Times they are a’ changing


The Indian Republic started on a robust promise of justice and equality. But has it lost its way, especially in recent years, wonders Ram Puniyani.

As a nation, we have to ponder: What has been the direction of our politics in the last few decades? Does it conform to what was expected of our republic as outlined in our Constitution? Are we living up to the dreams and visions of the freedom fighters and the founding fathers of India?

Founded on equality and justice
What we need to recall is that the Indian republic came to become one through the long period of struggle against the the British rule. Those participating in the struggle were people of all religions and regions. The movement itself was founded on the principles of equality and justice. While those who were part of the upcoming India, the industrialists, the workers, the educated classes, the peasants, the adivasis, and dalits, aspired for the republic based on secularism and democracy.

These sections were the mainstream of the anti-colonial movement, the movement for ‘India as the nation in the making’. In contrast, sections of feudal elements, kings and landlords, were opposed to the values of equality; they threw up the politics of feudal values, couched in the language of religion. In contrast to ‘India as the nation in the making’, they wanted to build a Muslim nation or a Hindu nation. They kept aloof from the freedom movement and helped the British policy of ‘Divide and Rule’; this is what led to the tragic partition of the country.

The Indian Constitution is the core of the Indian Republic. It is the document which expresses the aspiration of national movement. The Constitution makers referred to most of the modern constitutions of the world and came up with this document, calling it as ‘India, that is Bharat’.

Republic under attack?
The first major value of the republic which came to be criticised is the one related to pluralism, diversity and secularism. Globally, right-wing politics has been asserting itself; the rise of Ayatollah Khomeini was the first major indication that vested interests are going to use the cover of religion for retrograde pre-industrial political values. As such, the decade of 1980s has been a major turning point in the history of mankind. Inspired by the Soviet Revolution, many countries came forward to put an end to the feudal traditions. While the language was that of socialism, the agenda was that of ending landlordism and promoting the industries with the assistance of the state. China, Vietnam, Cuba being the major examples. In India, socialism guided the state policies to bring in public sector, which in turn promoted creation of a vast number of jobs paving the way for participation of dalits, women and adivasis in particular, in the so far forbidden public space. It opened up the space for vast, industrial and educational development of the country, this is what gave an edge to India as a major economic power in times to come.The initial three decades of the Indian Republic were dominated by issues of the society; the problems of the downtrodden were on the center stage.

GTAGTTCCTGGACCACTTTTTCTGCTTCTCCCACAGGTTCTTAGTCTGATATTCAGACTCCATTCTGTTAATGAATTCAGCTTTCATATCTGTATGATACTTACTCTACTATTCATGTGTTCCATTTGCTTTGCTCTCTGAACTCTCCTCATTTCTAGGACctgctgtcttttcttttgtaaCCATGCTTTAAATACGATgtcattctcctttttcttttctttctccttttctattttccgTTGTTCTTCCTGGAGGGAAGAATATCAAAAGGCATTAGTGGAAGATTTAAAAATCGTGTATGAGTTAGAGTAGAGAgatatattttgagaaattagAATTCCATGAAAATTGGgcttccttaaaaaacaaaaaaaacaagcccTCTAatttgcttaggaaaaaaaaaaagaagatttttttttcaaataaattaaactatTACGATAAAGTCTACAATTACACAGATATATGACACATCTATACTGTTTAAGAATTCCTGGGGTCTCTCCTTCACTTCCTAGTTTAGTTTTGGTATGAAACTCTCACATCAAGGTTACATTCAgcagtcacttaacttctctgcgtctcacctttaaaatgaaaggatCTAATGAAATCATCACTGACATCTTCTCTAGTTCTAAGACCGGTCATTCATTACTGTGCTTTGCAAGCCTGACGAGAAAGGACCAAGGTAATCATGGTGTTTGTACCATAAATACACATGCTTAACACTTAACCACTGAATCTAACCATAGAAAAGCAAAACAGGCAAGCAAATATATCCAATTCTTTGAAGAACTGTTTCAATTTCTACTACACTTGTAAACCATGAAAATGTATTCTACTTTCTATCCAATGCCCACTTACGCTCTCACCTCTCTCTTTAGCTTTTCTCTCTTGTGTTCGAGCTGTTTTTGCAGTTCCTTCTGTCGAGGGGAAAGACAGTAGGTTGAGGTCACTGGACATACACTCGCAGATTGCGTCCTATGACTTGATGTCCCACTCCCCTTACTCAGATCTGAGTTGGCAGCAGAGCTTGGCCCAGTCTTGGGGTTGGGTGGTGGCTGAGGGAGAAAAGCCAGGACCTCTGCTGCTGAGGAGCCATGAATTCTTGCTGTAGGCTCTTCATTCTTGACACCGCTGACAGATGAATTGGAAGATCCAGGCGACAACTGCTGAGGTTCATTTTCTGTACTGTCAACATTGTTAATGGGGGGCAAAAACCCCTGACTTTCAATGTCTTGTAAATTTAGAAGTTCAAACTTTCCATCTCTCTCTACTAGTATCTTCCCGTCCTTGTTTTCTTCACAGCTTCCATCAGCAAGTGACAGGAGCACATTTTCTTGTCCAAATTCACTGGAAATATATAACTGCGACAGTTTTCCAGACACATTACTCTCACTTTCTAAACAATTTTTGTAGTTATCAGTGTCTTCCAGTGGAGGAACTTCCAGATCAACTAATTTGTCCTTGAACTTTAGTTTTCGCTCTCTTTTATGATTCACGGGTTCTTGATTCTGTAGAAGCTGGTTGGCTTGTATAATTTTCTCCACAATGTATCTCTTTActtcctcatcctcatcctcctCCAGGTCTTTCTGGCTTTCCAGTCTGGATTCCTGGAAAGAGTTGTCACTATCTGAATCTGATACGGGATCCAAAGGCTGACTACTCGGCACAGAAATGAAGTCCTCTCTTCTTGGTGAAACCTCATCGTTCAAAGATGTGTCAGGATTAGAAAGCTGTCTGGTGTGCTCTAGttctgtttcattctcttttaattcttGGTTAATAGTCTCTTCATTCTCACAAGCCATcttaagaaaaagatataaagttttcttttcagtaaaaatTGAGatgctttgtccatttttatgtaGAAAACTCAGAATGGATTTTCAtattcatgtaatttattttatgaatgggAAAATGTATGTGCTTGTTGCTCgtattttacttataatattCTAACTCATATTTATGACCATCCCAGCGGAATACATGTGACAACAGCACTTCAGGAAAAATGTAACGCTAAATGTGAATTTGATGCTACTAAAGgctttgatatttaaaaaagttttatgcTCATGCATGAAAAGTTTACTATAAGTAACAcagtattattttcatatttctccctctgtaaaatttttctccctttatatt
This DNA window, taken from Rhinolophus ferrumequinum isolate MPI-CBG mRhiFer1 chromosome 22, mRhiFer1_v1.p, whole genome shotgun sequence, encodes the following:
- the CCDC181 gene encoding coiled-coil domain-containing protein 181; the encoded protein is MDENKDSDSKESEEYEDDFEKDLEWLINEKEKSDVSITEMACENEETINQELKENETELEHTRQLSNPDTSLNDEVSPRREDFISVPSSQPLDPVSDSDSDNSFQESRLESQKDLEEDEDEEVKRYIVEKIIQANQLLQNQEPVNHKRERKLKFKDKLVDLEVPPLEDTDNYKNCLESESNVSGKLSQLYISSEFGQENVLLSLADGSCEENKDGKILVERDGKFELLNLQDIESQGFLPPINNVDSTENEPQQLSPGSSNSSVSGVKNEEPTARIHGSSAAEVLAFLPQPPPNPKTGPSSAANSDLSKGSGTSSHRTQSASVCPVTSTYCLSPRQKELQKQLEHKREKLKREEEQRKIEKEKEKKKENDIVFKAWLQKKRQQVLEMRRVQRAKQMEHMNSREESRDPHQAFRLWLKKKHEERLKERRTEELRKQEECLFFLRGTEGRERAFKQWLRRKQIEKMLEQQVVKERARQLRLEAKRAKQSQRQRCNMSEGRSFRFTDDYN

One step forward, two steps back?
During these decades, the republic focused mainly on the libertarian values, equity and dignity for all. The fundamental rights and directive principles were interpreted in the direction of concern for the rights of all citizens. During the decades of 1990, globally and nationwide, the globalisation of the economy led to the dominance of the corporate sector, leading to a decline in the concern for rights of average people and religious minorities in particular. While earlier, India was sort of an example for marching towards a just society, during last two decades in particular, the march has been reversed. Worldwide, we see that those leaders having rightward shift, those influenced by narrow nationalism are coming up, it may be Italy, France, Turkey or even United States for that matter.

It is precisely in these times that in India, the secular democratic republic is being challenged and Hindu nationalism is being asserted. This Hindu nationalism is pushing back the policies of social welfare and the policies of affirmative action for weaker sections, minorities in particular. Countries like Pakistan had been dominated by such politics all through. The matter of concern now is that the Indian Republic, which had shown the way to South Asia in matters of values of justice, is mired more in issues of identity. It’s time we shift the focus back to issues of people, and weaker sections of society, along with nurturing pluralism and diversity.


Ram Puniyani

Ram Puniyani a former Professor at IIT, Mumbai, is also involved with social issues, particularly, those related to preservation of democratic and secular ethos in our life.